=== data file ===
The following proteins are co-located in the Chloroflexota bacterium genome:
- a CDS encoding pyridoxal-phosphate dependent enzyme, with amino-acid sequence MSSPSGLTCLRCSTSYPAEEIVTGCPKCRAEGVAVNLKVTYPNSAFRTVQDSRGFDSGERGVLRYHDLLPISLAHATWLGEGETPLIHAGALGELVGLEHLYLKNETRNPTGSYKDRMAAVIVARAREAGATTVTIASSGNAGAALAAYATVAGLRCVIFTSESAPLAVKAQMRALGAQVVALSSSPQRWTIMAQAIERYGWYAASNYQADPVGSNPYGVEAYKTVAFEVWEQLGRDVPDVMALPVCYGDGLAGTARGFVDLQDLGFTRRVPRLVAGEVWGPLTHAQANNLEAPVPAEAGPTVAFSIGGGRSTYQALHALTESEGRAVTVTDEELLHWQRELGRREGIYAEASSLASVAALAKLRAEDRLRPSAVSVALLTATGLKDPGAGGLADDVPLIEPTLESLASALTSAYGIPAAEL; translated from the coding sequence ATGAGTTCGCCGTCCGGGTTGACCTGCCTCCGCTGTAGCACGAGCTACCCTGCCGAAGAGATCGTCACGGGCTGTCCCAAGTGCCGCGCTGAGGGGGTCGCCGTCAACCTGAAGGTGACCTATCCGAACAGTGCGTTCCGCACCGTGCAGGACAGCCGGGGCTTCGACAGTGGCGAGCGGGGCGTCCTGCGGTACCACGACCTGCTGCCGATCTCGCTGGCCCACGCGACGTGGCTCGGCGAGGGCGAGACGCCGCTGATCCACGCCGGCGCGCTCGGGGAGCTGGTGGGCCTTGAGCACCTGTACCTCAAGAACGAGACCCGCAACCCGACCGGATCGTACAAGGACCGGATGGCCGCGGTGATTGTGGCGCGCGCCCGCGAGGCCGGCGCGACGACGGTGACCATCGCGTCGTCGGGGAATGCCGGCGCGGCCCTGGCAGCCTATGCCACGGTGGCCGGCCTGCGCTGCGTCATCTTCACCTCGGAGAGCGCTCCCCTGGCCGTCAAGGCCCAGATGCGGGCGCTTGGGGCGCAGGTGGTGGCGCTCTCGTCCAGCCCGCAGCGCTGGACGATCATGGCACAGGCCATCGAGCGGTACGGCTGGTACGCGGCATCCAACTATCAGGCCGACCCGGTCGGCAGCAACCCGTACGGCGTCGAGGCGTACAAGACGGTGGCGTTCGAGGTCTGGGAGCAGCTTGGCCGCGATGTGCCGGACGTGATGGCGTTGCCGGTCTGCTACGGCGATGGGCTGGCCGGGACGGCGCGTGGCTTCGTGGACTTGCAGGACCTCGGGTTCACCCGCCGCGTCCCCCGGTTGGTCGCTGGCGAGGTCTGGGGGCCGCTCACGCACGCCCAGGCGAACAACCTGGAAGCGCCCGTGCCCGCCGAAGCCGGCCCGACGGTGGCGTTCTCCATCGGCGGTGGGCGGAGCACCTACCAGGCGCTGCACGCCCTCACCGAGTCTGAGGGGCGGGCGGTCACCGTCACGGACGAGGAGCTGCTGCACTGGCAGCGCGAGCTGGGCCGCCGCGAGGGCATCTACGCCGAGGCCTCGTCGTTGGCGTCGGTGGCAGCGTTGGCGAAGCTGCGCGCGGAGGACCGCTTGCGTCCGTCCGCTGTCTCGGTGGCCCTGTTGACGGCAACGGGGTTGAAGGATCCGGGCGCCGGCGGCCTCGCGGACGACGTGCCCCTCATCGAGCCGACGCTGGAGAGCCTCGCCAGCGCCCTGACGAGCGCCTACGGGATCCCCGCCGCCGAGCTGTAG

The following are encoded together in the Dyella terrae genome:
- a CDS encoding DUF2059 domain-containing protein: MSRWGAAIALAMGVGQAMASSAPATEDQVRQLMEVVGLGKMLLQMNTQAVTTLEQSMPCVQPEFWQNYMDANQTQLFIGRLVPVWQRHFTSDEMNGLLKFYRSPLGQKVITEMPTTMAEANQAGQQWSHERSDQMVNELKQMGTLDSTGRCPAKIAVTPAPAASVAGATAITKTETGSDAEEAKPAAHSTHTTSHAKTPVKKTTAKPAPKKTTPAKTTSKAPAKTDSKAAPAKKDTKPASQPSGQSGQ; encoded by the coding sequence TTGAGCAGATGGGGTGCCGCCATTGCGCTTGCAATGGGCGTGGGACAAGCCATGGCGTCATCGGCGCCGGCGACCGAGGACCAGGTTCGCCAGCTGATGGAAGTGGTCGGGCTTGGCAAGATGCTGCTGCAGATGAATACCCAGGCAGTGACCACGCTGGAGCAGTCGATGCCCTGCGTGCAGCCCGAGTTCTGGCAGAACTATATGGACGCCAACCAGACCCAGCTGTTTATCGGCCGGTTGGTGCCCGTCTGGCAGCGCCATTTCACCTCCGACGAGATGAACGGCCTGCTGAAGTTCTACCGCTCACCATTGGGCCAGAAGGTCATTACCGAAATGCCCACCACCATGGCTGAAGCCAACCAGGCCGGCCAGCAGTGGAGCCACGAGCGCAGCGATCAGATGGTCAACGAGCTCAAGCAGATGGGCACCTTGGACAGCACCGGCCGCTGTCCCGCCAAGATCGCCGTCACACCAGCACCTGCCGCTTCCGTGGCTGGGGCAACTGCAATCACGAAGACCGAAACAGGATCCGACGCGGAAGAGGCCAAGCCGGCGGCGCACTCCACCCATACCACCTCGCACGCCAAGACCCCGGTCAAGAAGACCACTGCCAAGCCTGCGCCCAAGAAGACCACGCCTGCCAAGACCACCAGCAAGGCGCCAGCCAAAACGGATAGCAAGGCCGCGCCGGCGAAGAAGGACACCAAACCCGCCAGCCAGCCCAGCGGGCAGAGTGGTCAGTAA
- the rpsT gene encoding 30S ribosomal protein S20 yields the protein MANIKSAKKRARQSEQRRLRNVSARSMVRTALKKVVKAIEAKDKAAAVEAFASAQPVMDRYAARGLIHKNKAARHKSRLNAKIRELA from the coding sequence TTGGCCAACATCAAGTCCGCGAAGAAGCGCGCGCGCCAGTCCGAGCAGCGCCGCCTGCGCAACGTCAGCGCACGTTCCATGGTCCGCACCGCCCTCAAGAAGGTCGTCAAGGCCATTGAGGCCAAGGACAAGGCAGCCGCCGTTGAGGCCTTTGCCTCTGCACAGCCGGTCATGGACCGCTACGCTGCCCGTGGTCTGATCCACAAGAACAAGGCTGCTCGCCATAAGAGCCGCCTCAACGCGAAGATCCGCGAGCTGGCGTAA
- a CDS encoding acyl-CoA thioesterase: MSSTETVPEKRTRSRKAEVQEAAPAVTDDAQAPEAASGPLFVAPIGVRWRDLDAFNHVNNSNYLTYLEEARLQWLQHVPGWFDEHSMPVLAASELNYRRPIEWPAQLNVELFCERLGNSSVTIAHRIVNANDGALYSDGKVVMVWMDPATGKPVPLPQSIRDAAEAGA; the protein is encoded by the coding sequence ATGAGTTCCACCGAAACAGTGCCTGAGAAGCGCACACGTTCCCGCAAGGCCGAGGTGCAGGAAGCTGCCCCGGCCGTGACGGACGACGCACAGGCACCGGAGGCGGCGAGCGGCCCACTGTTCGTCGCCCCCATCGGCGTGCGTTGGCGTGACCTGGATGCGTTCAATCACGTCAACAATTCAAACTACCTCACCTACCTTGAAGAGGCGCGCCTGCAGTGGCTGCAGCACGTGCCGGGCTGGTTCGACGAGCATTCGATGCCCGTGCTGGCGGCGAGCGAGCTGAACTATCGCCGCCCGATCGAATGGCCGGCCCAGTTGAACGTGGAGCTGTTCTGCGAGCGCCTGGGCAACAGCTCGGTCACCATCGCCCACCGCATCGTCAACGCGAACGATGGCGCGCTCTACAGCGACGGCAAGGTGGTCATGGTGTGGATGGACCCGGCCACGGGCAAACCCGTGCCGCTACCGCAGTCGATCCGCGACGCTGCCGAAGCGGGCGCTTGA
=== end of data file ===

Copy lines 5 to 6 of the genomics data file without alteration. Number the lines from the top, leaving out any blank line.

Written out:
- the rpsT gene encoding 30S ribosomal protein S20 yields the protein MANIKSAKKRARQSEQRRLRNVSARSMVRTALKKVVKAIEAKDKAAAVEAFASAQPVMDRYAARGLIHKNKAARHKSRLNAKIRELA from the coding sequence TTGGCCAACATCAAGTCCGCGAAGAAGCGCGCGCGCCAGTCCGAGCAGCGCCGCCTGCGCAACGTCAGCGCACGTTCCATGGTCCGCACCGCCCTCAAGAAGGTCGTCAAGGCCATTGAGGCCAAGGACAAGGCAGCCGCCGTTGAGGCCTTTGCCTCTGCACAGCCGGTCATGGACCGCTACGCTGCCCGTGGTCTGATCCACAAGAACAAGGCTGCTCGCCATAAGAGCCGCCTCAACGCGAAGATCCGCGAGCTGGCGTAA
- a CDS encoding acyl-CoA thioesterase: MSSTETVPEKRTRSRKAEVQEAAPAVTDDAQAPEAASGPLFVAPIGVRWRDLDAFNHVNNSNYLTYLEEARLQWLQHVPGWFDEHSMPVLAASELNYRRPIEWPAQLNVELFCERLGNSSVTIAHRIVNANDGALYSDGKVVMVWMDPATGKPVPLPQSIRDAAEAGA; the protein is encoded by the coding sequence ATGAGTTCCACCGAAACAGTGCCTGAGAAGCGCACACGTTCCCGCAAGGCCGAGGTGCAGGAAGCTGCCCCGGCCGTGACGGACGACGCACAGGCACCGGAGGCGGCGAGCGGCCCACTGTTCGTCGCCCCCATCGGCGTGCGTTGGCGTGACCTGGATGCGTTCAATCACGTCAACAATTCAAACTACCTCACCTACCTTGAAGAGGCGCGCCTGCAGTGGCTGCAGCACGTGCCGGGCTGGTTCGACGAGCATTCGATGCCCGTGCTGGCGGCGAGCGAGCTGAACTATCGCCGCCCGATCGAATGGCCGGCCCAGTTGAACGTGGAGCTGTTCTGCGAGCGCCTGGGCAACAGCTCGGTCACCATCGCCCACCGCATCGTCAACGCGAACGATGGCGCGCTCTACAGCGACGGCAAGGTGGTCATGGTGTGGATGGACCCGGCCACGGGCAAACCCGTGCCGCTACCGCAGTCGATCCGCGACGCTGCCGAAGCGGGCGCTTGA